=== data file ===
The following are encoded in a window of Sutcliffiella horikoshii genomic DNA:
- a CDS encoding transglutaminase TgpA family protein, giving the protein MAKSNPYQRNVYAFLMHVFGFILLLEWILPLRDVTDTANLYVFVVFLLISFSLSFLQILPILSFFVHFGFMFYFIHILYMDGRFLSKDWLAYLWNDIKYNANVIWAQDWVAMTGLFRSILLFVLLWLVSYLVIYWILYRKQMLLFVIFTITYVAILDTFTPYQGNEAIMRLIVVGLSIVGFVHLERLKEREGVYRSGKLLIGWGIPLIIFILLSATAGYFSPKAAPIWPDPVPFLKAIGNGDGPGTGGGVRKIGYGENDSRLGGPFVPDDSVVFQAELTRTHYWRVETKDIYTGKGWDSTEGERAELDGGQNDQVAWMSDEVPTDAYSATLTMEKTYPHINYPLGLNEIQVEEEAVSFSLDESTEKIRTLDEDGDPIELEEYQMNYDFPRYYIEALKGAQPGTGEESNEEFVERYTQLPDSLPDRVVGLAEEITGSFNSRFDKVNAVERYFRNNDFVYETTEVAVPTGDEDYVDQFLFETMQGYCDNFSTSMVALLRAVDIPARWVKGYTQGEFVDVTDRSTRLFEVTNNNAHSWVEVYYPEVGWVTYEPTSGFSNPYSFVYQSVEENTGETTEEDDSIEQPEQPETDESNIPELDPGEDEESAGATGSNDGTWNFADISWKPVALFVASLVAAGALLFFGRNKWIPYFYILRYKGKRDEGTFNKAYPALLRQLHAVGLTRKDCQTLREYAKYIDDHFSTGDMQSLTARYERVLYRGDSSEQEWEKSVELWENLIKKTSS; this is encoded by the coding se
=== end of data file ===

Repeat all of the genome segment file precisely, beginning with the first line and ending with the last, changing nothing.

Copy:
The following are encoded in a window of Sutcliffiella horikoshii genomic DNA:
- a CDS encoding transglutaminase TgpA family protein, giving the protein MAKSNPYQRNVYAFLMHVFGFILLLEWILPLRDVTDTANLYVFVVFLLISFSLSFLQILPILSFFVHFGFMFYFIHILYMDGRFLSKDWLAYLWNDIKYNANVIWAQDWVAMTGLFRSILLFVLLWLVSYLVIYWILYRKQMLLFVIFTITYVAILDTFTPYQGNEAIMRLIVVGLSIVGFVHLERLKEREGVYRSGKLLIGWGIPLIIFILLSATAGYFSPKAAPIWPDPVPFLKAIGNGDGPGTGGGVRKIGYGENDSRLGGPFVPDDSVVFQAELTRTHYWRVETKDIYTGKGWDSTEGERAELDGGQNDQVAWMSDEVPTDAYSATLTMEKTYPHINYPLGLNEIQVEEEAVSFSLDESTEKIRTLDEDGDPIELEEYQMNYDFPRYYIEALKGAQPGTGEESNEEFVERYTQLPDSLPDRVVGLAEEITGSFNSRFDKVNAVERYFRNNDFVYETTEVAVPTGDEDYVDQFLFETMQGYCDNFSTSMVALLRAVDIPARWVKGYTQGEFVDVTDRSTRLFEVTNNNAHSWVEVYYPEVGWVTYEPTSGFSNPYSFVYQSVEENTGETTEEDDSIEQPEQPETDESNIPELDPGEDEESAGATGSNDGTWNFADISWKPVALFVASLVAAGALLFFGRNKWIPYFYILRYKGKRDEGTFNKAYPALLRQLHAVGLTRKDCQTLREYAKYIDDHFSTGDMQSLTARYERVLYRGDSSEQEWEKSVELWENLIKKTSS; this is encoded by the coding se